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Good news with strings attached: implications of the GP network contract
By Nils Christiansen
There is a tendency when new plans come out of the NHS for people to say they have seen it all before. Would this be a wise response to the long-term plan?
Pleasingly, there is an acknowledgement of the many issues in primary care and a commitment that investment in primary medical and community services will grow faster than the overall NHS budget. Spend should be at least £4.5bn higher in 2024, but the extra money will come with strings attached. If applied consistently, this will mean further change is coming for many GPs in England.
The network contract
A new network contract will route the additional monies and will also incorporate local enhanced services currently commissioned by CCGs. This network contract will be in addition to existing GMS, PMS and APMS contracts. Primary care networks (PCNs) will be responsible for these contracts and will typically cover 30-50,000 patients.
Each network will be responsible for expanded community multidisciplinary teams along the lines of the integrated care vanguards.
The obvious question is, who will actually hold (and deliver) these contracts?
In some parts of the country GP federations are sufficiently developed to do so, and could then subcontract services to member practices or to other service providers as appropriate. In other areas super-partnerships are sufficiently large and geographically contiguous to do so, though they may be concerned about using their unlimited liability partnerships. Elsewhere again, it is possible that existing community health providers may look to lead.
What is clear is that the network contract is supposed to facilitate integrated community-based health care and all new money in primary care will flow that way. We are told that practice participation will be voluntary, but it is hard to see how practices will remain financially viable in the medium term if they do not participate.
Online GP consultations
Digital-first primary care will become a new option for every patient.
Over the next five years every patient in England will have a new right to choose telephone or online consultations instead of face to face consultations.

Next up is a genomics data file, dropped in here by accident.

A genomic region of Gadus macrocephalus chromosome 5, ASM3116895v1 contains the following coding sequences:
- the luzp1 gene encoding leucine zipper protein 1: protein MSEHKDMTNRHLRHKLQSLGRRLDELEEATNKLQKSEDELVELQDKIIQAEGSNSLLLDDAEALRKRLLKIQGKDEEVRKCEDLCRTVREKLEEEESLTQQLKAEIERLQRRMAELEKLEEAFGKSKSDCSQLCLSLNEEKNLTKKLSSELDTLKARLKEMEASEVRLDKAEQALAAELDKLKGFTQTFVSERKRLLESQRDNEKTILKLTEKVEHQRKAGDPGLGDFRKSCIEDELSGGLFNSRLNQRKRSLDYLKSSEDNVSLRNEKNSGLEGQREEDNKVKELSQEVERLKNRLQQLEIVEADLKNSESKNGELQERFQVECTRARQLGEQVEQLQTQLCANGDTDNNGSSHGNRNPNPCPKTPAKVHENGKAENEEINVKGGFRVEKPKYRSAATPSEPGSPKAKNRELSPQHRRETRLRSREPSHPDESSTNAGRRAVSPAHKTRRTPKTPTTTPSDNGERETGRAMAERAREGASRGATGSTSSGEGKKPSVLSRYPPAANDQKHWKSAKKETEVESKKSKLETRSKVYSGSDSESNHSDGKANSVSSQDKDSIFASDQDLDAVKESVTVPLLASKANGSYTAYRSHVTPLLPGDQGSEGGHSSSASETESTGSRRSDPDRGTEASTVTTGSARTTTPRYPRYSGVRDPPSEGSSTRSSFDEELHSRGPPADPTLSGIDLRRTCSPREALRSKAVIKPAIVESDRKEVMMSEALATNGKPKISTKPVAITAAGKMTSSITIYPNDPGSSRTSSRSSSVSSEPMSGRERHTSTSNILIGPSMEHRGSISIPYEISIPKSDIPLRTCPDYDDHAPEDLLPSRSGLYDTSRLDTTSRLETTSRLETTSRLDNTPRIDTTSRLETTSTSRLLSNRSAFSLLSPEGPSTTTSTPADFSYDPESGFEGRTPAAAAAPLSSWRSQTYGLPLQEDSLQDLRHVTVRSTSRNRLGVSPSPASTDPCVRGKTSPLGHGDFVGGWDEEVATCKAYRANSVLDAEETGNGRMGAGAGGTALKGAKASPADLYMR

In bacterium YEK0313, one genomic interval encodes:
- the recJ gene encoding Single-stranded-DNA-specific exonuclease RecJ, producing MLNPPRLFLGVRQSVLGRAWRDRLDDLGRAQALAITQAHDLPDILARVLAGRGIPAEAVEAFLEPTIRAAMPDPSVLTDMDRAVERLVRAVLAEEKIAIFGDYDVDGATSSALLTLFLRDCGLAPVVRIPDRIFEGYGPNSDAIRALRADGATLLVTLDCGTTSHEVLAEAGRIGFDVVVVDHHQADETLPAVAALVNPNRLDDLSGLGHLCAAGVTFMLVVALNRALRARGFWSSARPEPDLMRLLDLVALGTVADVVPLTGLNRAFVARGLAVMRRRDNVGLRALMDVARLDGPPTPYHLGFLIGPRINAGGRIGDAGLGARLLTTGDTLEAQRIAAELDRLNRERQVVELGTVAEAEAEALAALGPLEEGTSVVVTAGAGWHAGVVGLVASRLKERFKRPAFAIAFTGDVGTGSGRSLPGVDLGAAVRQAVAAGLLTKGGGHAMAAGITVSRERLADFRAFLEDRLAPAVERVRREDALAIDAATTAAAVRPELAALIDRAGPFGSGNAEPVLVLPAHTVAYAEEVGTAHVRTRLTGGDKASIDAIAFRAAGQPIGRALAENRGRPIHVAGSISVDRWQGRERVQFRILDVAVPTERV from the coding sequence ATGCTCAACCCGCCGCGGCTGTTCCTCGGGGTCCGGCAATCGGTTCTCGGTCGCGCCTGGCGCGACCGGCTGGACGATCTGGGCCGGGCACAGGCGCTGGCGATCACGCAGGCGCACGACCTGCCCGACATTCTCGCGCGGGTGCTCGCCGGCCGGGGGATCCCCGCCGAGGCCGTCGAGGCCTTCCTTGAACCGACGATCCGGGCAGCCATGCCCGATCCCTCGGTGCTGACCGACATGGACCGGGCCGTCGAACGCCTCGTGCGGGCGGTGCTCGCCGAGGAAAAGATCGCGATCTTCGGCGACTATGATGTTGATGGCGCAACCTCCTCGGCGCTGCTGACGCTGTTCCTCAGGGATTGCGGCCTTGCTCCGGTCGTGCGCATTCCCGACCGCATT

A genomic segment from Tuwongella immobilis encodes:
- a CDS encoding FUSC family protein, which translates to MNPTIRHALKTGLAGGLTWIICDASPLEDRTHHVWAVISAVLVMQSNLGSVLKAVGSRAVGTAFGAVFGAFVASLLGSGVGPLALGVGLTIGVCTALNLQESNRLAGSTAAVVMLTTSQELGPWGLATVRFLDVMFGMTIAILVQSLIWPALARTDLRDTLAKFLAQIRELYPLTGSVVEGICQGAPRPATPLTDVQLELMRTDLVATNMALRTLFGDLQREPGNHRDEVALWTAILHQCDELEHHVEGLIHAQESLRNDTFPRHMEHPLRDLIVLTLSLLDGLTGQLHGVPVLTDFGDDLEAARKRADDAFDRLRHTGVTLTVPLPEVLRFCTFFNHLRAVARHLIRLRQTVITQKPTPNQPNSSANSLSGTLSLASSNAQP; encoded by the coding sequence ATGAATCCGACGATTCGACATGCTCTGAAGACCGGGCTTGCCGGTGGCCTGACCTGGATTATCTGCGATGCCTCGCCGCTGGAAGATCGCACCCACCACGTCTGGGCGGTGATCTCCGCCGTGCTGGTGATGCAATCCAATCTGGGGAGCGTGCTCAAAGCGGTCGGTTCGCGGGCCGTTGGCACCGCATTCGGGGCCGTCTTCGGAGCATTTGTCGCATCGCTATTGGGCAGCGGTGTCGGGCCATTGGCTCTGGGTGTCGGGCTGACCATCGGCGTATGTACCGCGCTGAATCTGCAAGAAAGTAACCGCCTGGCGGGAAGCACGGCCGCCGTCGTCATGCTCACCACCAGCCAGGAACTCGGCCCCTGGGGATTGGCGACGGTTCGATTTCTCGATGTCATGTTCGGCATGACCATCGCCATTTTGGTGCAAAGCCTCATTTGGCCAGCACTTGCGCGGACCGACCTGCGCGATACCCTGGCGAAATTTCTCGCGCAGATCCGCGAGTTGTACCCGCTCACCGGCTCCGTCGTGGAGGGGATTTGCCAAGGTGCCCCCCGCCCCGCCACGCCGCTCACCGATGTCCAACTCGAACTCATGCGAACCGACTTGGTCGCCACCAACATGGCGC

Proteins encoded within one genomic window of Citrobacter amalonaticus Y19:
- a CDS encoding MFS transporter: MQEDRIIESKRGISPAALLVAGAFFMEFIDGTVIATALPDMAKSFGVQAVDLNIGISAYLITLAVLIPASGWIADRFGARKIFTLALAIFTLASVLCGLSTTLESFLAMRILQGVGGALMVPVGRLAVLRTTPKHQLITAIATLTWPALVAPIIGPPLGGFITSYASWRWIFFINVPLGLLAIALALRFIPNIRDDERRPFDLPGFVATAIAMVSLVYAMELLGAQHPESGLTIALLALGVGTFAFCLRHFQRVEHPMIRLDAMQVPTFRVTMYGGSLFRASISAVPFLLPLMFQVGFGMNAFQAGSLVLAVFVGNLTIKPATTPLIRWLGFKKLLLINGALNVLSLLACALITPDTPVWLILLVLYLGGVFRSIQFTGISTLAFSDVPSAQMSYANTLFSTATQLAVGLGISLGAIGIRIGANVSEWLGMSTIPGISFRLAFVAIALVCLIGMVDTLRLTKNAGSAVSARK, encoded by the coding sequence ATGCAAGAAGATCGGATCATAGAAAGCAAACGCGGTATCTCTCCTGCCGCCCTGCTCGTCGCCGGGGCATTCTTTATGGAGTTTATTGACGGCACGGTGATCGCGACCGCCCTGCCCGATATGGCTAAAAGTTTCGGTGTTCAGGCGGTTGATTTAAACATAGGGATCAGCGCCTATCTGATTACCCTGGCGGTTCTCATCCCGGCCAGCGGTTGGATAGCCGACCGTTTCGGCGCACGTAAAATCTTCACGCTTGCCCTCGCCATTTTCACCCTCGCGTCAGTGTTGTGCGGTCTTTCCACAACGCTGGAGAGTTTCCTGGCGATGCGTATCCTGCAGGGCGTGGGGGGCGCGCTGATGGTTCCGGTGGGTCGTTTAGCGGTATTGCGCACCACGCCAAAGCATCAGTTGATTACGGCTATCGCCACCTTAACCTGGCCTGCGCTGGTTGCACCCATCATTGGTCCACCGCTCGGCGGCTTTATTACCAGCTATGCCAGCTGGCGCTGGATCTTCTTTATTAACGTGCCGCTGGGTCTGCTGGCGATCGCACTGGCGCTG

The plan states this will be “usually with their own practice or, if patients prefer, with one of the new digital GP providers”.
The plan goes on to say that a new framework will be created for digital suppliers to offer their platforms to primary care networks on standard NHS terms. It is therefore unclear whether the digital providers enabling online consultations are supposed to be suppliers of services to networks of GPs, or will be able to hold patient lists themselves.
It has been clear for some time that any increases in funding will go to practices working at scale. Scale working has now been formalised into PCNs. In those areas of the country where there is already an obvious PCN in existence, the immediate focus should be on working out which approach to use for online consultations. Where there is not currently any single obvious PCN, practices would be well advised to reconsider their local joint working arrangements: be that through federations, mergers, primary care homes or the like.
Remember that the new network contract will need to be held by an appropriate business vehicle (there is no indication yet of any restrictions on who could hold them) so you will need to consider who will be the local prime contractor.
Nils Christiansen is managing partner with DR Solicitors, a law firm specialising in primary care.
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